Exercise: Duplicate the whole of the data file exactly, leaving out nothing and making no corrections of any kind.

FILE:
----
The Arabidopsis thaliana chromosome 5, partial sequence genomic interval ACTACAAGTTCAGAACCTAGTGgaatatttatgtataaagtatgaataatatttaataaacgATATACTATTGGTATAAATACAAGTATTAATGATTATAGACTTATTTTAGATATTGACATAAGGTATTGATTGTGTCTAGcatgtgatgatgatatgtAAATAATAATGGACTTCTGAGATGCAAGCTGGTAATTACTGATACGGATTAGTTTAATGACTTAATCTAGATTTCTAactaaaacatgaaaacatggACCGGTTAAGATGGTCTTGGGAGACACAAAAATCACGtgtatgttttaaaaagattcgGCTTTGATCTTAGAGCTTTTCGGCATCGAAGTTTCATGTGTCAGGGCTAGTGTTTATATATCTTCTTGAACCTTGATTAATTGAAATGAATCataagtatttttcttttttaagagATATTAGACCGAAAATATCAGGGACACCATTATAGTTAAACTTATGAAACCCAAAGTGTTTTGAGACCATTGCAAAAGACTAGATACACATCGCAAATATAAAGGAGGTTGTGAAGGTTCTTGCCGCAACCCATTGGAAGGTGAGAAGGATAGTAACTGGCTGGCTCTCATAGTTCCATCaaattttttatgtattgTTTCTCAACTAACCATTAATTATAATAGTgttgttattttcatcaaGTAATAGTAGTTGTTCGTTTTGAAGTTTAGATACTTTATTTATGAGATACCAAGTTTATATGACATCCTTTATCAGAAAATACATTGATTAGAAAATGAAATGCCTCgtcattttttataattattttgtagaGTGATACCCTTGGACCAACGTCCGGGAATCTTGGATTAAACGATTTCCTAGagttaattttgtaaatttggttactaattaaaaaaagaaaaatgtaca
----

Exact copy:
The Arabidopsis thaliana chromosome 5, partial sequence genomic interval ACTACAAGTTCAGAACCTAGTGgaatatttatgtataaagtatgaataatatttaataaacgATATACTATTGGTATAAATACAAGTATTAATGATTATAGACTTATTTTAGATATTGACATAAGGTATTGATTGTGTCTAGcatgtgatgatgatatgtAAATAATAATGGACTTCTGAGATGCAAGCTGGTAATTACTGATACGGATTAGTTTAATGACTTAATCTAGATTTCTAactaaaacatgaaaacatggACCGGTTAAGATGGTCTTGGGAGACACAAAAATCACGtgtatgttttaaaaagattcgGCTTTGATCTTAGAGCTTTTCGGCATCGAAGTTTCATGTGTCAGGGCTAGTGTTTATATATCTTCTTGAACCTTGATTAATTGAAATGAATCataagtatttttcttttttaagagATATTAGACCGAAAATATCAGGGACACCATTATAGTTAAACTTATGAAACCCAAAGTGTTTTGAGACCATTGCAAAAGACTAGATACACATCGCAAATATAAAGGAGGTTGTGAAGGTTCTTGCCGCAACCCATTGGAAGGTGAGAAGGATAGTAACTGGCTGGCTCTCATAGTTCCATCaaattttttatgtattgTTTCTCAACTAACCATTAATTATAATAGTgttgttattttcatcaaGTAATAGTAGTTGTTCGTTTTGAAGTTTAGATACTTTATTTATGAGATACCAAGTTTATATGACATCCTTTATCAGAAAATACATTGATTAGAAAATGAAATGCCTCgtcattttttataattattttgtagaGTGATACCCTTGGACCAACGTCCGGGAATCTTGGATTAAACGATTTCCTAGagttaattttgtaaatttggttactaattaaaaaaagaaaaatgtaca